The common that Michael Hardt and Toni Negri’s book is dedicated to is defined at the intersection between “nature” and “artifice”. This means that it is unthinkable outside of the action (praxis) through which “social production” transforms the “material world”. Common is thus a concept with a high historical density: centuries of domination and struggle, sufferance in exploited labor and practices of resistance define this almost geological stratification, in the form of a “world (still) to be won”. Committed to seeking new ground and a new language to articulate a liberation politics of the 21st century, Hardt and Negri’s research cannot avoid – for the same assumptions that motive it – a genealogical foundation, a reconstruction beginning with the needs of the present where it is situated. Already in Empire, one of the most original theses (and one of the reasons for the book’s success) was that “globalization” should be investigated from a historical perspective articulated on multiple dimensions: not only reconnecting it to the horizon of the global market that, according to the Marxian lesson taken from the “world-system” theory, was characterized capitalist production from its origins, but also rediscovering the role played by workers’ struggles and anti-colonial movements that push against this process of planetary unification. What emerged was certainly not a resizing of the violence born with the processes of capitalist globalization, but a much richer image of those very processes, conflictual and contradictory to prevalent critical writings that, in truth, were becoming a bit nauseating on “neoliberalism” and the “pensée unique” [dominant ideology].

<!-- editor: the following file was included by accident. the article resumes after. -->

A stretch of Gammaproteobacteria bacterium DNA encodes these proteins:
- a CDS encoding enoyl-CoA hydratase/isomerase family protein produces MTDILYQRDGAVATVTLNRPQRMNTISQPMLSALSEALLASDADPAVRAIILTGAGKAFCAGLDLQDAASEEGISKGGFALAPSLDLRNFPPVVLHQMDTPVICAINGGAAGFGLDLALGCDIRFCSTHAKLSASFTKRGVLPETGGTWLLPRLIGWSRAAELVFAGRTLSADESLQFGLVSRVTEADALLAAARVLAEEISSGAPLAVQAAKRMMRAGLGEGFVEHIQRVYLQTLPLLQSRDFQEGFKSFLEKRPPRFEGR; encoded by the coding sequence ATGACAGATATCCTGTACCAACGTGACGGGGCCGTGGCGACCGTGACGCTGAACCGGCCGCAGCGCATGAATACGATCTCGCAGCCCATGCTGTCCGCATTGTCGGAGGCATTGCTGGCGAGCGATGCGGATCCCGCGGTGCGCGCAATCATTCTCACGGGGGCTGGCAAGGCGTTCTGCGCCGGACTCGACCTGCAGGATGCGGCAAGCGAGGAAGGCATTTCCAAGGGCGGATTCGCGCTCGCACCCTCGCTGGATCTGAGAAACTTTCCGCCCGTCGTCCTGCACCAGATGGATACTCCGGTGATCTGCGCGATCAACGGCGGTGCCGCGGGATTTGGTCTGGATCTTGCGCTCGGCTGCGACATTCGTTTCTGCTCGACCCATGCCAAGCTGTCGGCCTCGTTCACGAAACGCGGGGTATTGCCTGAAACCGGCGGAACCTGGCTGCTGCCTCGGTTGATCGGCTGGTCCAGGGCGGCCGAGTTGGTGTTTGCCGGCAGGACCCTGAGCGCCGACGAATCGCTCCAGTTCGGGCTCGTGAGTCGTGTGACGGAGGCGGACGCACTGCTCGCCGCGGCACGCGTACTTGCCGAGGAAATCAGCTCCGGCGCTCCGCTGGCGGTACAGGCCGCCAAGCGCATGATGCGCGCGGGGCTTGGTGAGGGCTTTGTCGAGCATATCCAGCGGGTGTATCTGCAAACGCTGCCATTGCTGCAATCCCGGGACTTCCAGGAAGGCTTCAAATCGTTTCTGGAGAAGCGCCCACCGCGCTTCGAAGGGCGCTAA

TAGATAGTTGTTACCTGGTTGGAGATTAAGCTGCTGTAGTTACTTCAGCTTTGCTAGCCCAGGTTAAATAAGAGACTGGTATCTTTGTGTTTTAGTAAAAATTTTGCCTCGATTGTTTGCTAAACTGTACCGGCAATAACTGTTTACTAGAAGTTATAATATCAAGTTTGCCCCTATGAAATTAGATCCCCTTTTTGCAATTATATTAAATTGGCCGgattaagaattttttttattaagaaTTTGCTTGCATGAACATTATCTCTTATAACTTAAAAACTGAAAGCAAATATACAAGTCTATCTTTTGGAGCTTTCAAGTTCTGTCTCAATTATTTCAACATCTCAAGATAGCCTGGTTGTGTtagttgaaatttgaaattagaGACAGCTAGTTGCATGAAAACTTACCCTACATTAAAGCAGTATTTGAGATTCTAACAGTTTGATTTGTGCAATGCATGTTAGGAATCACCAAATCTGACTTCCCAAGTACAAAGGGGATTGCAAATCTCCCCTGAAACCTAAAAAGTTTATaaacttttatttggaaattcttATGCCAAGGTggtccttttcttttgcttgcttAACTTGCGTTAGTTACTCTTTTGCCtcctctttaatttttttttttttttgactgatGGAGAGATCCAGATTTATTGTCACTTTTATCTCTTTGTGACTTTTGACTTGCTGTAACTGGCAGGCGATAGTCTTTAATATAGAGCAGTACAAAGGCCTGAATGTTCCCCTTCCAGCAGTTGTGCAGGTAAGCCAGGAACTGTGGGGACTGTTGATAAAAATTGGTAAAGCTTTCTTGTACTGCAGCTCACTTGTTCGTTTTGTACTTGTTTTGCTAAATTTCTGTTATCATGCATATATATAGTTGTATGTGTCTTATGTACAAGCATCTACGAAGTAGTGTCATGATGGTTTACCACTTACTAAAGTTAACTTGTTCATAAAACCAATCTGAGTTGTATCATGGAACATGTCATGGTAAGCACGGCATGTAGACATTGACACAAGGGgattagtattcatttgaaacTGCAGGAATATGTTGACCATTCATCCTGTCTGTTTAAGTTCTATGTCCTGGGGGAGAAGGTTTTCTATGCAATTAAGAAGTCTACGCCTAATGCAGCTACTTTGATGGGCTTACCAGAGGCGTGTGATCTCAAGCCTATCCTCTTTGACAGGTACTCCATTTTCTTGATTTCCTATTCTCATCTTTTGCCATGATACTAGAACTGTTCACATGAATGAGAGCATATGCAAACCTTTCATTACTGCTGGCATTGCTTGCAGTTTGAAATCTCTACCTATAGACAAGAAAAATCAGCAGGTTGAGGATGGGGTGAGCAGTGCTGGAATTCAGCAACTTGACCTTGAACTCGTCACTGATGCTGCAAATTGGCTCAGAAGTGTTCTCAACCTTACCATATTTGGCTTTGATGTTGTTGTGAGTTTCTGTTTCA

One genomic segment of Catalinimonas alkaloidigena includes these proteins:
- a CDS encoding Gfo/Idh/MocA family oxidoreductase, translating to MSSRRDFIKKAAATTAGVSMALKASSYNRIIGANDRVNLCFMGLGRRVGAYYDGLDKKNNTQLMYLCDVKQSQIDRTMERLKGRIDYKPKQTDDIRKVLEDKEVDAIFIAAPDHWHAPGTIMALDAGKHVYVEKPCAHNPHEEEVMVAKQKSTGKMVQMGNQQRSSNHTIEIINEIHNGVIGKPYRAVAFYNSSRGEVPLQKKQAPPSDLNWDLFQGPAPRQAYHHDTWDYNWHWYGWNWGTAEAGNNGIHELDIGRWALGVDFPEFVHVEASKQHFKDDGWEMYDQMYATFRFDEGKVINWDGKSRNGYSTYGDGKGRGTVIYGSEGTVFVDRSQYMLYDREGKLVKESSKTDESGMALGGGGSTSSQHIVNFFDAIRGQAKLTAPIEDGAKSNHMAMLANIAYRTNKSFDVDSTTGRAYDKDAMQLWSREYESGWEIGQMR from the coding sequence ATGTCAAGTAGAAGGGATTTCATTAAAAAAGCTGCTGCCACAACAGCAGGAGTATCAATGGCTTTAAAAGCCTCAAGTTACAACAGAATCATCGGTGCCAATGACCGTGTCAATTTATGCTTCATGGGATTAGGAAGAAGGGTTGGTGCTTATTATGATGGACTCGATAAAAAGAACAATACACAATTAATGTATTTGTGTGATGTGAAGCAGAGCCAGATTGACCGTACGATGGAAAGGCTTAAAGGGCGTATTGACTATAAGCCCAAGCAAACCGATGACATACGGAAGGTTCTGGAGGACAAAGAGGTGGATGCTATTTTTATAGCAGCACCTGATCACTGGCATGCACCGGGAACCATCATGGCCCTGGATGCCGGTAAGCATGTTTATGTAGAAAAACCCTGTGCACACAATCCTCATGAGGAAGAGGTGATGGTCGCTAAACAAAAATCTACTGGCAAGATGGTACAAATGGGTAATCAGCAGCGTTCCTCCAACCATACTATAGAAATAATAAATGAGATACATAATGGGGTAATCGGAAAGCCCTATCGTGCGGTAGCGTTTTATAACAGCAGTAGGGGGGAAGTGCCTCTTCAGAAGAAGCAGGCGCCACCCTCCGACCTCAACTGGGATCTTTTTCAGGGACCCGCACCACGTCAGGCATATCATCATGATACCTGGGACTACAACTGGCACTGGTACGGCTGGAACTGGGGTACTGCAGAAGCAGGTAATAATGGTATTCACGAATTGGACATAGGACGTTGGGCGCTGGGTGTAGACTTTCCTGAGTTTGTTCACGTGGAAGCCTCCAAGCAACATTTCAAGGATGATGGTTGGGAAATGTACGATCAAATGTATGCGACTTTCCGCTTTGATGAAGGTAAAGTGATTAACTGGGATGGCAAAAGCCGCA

This genealogical method was used in Empire inside a complex interpretation of modernity that had been refined over many years, particularly in Negri’s work, and that had also been expressed in his studies on Descartes, Spinoza, Marx and constituent power. The idea, central to these studies, that modernity – ever since the Renaissance and the first formulations of the theory of sovereignty by authors like Bodin and Hobbes – was invested with a rupture and a violent clash between a series of historically successful tendencies that constituted the time of capital, property and the state, and a whole of movements (in a social, political and cognitive time) that imagined and practiced a politics of “immanence” based on radical equality and liberty, starting with the discovery of the creative power of humanity. “Two Europes, Two Modernities” was significantly the title of one of Empire’s chapters. Ten years later, many of these interpretative elements have been reaffirmed, particularly in the search for a concept of the common outside the homology of public and private law, rekindling the terrain of a radical critique of property, where “the foundation of every modern political constitution” are found. However, at the same time, the critical genealogy of modernity is enriched in Commonwealth with new dimensions that turn out to be precious both under the profile of historical research as well as under the profile of a better clarification of what is at stake in contemporary social conflicts.
2. One could say that the most important innovation, following the lesson of the most astute postcolonial studies, is Hardt and Negri’s ability to situate the entire question of modernity in global geographic coordinates. The duplicity of modernity (the latter, we read in Commonwealth, is always “a power relation: domination and resistance, sovereignty and struggles for liberation”1 ) is immediately exemplified in reference to the multiplicities of “meetings” determined by European colonial expansion in the Americas, Asia and Africa. Far from presenting the exploitation of “free” wage labor in capitalist production as “normal”, Hardt and Negri ponder over the constitutive character, in the definition of global modernity, of slavery and other forms of non-free labor, structurally tied to devices of “racial” domination. And they highlight, polemicizing with the historical reconstructions that present subaltern subjects as passive and inert, the essential role played by their heterogeneous practices of resistance in the production of the common world we still live in.